Guide to interest/task group annual reporting


As prescribed in the TDWG Process, conveners of Interest and Task Groups (I/TG) must submit an Annual Report to the Executive Committee. An annual report should describe the group's activities and accomplishments during the past year and plans for coming year. This document provides the annual schedule (ideal), guidance for content, and a template (as GoogleDoc or Markdown) for I/TG annual reports. The purpose and audience of annual reports are described first to explain the context and motivation for reporting. The submission and review procedures give the expected timelines for submission, review and publication. Suggested section headings and content are then explained. A separate document contains the actual template, with basic metadata for the Interest/Task Group and section headings to be completed as appropriate.


The founding document of an I/TG is its charter, which tells the TDWG community what the group is about; it describes the purpose, scope of work, members, and the collaboration tools the group uses in pursuit of its objectives. The scope of a charter may be longer than a year. An annual report supplements the charter and enables the community to stay current without requiring the charter to be revised every year. The annual report should tell people what the group has done in the past year and what plans are for the coming year. It should demonstrate that the group is active and help readers determine whether they might want to participate or when to check back for results could be helpful to their own work. Charters and Annual Reports also help the Executive Committee coordinate the goals and activities among Interest and Task Groups, so it is particularly important to call out any arising issues that could require coordination between groups. Finally, annual reports enable the Executive Committee to fulfill its charge to manage standards development, and in particular to know that a group is active, making progress, and to address any issues that might be impeding progress.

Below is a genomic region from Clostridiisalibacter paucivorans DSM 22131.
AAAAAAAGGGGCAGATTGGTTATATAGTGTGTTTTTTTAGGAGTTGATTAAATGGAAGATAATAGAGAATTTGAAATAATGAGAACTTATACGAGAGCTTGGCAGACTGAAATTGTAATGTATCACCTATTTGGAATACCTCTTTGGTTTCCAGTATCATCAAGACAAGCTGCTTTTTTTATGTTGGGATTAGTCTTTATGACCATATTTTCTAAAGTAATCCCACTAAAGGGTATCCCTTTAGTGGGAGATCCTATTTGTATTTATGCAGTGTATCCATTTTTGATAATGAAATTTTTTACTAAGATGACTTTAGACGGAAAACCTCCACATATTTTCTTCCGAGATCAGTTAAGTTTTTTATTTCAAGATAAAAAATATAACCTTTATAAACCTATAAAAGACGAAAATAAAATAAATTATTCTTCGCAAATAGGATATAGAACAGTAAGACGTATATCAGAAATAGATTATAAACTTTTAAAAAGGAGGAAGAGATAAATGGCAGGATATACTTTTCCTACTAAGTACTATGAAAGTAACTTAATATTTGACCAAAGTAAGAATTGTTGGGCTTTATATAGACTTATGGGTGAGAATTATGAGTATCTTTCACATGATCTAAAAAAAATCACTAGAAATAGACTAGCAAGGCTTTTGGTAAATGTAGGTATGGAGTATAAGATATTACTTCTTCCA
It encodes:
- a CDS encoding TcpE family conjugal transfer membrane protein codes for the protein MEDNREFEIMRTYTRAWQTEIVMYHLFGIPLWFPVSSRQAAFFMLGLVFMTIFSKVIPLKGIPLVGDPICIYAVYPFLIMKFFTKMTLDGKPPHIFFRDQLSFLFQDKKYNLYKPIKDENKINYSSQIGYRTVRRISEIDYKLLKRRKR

The most important audience of an annual report consists of TDWG members and participants; people who create, manage, and analyze biodiversity information. Report authors should assume that readers are familiar with biodiversity information and the basic principles of information management, but they might not know the current jargon, abbreviations, and acronyms of the most current information technology and projects. Abbreviations should be spelled out at first use, and references (preferably hyperlinks) should be provided to foundational resources.

Procedures and timeline

The convener of the Interest or Task Group is responsible for submitting an annual report to the TDWG Executive Committee via the Secretary by November 15th. The report may be written by, or in collaboration with, other group members, but should be submitted by the Convener. The report will be reviewed by the Executive Committee within thirty (30) days, and either approved or returned to the convener with requested modifications. Upon approval, the report will be posted on either the group’s primary collaboration site and linked from its landing page on this website.

In addition to the annual report, an abbreviated oral version should be presented by the convener or a designated representative at the annual meeting. Note, the annual meeting falls before November 15th in many years, and should be submitted a week before the annual meeting begins. If the convener does not attend the annual meeting, a presenter should be designated or the presentation coordinated with the Secretary.